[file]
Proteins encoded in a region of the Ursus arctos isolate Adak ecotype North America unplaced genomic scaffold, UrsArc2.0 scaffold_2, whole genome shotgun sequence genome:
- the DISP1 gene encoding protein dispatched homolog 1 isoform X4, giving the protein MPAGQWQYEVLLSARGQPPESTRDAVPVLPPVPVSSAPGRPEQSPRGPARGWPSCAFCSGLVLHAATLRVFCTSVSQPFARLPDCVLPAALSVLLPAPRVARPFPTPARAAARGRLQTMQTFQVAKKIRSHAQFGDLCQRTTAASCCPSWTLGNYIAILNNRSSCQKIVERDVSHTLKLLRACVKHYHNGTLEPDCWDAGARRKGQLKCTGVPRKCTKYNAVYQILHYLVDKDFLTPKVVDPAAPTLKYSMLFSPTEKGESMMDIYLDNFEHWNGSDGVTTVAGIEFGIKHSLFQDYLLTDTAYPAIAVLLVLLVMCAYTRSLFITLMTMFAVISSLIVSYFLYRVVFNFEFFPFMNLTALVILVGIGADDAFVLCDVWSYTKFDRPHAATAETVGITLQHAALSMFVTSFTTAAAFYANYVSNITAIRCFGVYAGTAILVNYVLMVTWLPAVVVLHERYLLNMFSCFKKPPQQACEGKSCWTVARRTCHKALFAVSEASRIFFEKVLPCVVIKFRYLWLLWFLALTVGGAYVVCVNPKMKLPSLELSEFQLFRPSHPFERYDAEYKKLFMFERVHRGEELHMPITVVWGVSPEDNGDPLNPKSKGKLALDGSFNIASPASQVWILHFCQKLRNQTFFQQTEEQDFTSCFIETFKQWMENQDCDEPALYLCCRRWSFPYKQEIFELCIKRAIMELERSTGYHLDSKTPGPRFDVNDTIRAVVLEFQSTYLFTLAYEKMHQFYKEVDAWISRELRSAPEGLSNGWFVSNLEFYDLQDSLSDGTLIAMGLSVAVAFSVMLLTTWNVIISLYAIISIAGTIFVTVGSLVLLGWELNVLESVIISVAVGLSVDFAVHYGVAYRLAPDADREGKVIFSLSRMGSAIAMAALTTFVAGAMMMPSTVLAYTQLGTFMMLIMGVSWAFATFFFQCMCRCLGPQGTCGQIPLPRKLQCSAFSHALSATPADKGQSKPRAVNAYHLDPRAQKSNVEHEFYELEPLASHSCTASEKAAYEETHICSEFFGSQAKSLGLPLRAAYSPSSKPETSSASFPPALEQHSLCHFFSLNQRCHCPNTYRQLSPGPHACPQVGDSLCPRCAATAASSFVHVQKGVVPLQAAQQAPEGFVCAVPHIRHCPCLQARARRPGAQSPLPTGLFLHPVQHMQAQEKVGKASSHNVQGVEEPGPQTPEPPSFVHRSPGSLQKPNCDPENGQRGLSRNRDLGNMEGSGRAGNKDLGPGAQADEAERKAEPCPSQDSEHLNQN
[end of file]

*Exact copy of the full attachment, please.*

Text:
Proteins encoded in a region of the Ursus arctos isolate Adak ecotype North America unplaced genomic scaffold, UrsArc2.0 scaffold_2, whole genome shotgun sequence genome:
- the DISP1 gene encoding protein dispatched homolog 1 isoform X4, giving the protein MPAGQWQYEVLLSARGQPPESTRDAVPVLPPVPVSSAPGRPEQSPRGPARGWPSCAFCSGLVLHAATLRVFCTSVSQPFARLPDCVLPAALSVLLPAPRVARPFPTPARAAARGRLQTMQTFQVAKKIRSHAQFGDLCQRTTAASCCPSWTLGNYIAILNNRSSCQKIVERDVSHTLKLLRACVKHYHNGTLEPDCWDAGARRKGQLKCTGVPRKCTKYNAVYQILHYLVDKDFLTPKVVDPAAPTLKYSMLFSPTEKGESMMDIYLDNFEHWNGSDGVTTVAGIEFGIKHSLFQDYLLTDTAYPAIAVLLVLLVMCAYTRSLFITLMTMFAVISSLIVSYFLYRVVFNFEFFPFMNLTALVILVGIGADDAFVLCDVWSYTKFDRPHAATAETVGITLQHAALSMFVTSFTTAAAFYANYVSNITAIRCFGVYAGTAILVNYVLMVTWLPAVVVLHERYLLNMFSCFKKPPQQACEGKSCWTVARRTCHKALFAVSEASRIFFEKVLPCVVIKFRYLWLLWFLALTVGGAYVVCVNPKMKLPSLELSEFQLFRPSHPFERYDAEYKKLFMFERVHRGEELHMPITVVWGVSPEDNGDPLNPKSKGKLALDGSFNIASPASQVWILHFCQKLRNQTFFQQTEEQDFTSCFIETFKQWMENQDCDEPALYLCCRRWSFPYKQEIFELCIKRAIMELERSTGYHLDSKTPGPRFDVNDTIRAVVLEFQSTYLFTLAYEKMHQFYKEVDAWISRELRSAPEGLSNGWFVSNLEFYDLQDSLSDGTLIAMGLSVAVAFSVMLLTTWNVIISLYAIISIAGTIFVTVGSLVLLGWELNVLESVIISVAVGLSVDFAVHYGVAYRLAPDADREGKVIFSLSRMGSAIAMAALTTFVAGAMMMPSTVLAYTQLGTFMMLIMGVSWAFATFFFQCMCRCLGPQGTCGQIPLPRKLQCSAFSHALSATPADKGQSKPRAVNAYHLDPRAQKSNVEHEFYELEPLASHSCTASEKAAYEETHICSEFFGSQAKSLGLPLRAAYSPSSKPETSSASFPPALEQHSLCHFFSLNQRCHCPNTYRQLSPGPHACPQVGDSLCPRCAATAASSFVHVQKGVVPLQAAQQAPEGFVCAVPHIRHCPCLQARARRPGAQSPLPTGLFLHPVQHMQAQEKVGKASSHNVQGVEEPGPQTPEPPSFVHRSPGSLQKPNCDPENGQRGLSRNRDLGNMEGSGRAGNKDLGPGAQADEAERKAEPCPSQDSEHLNQN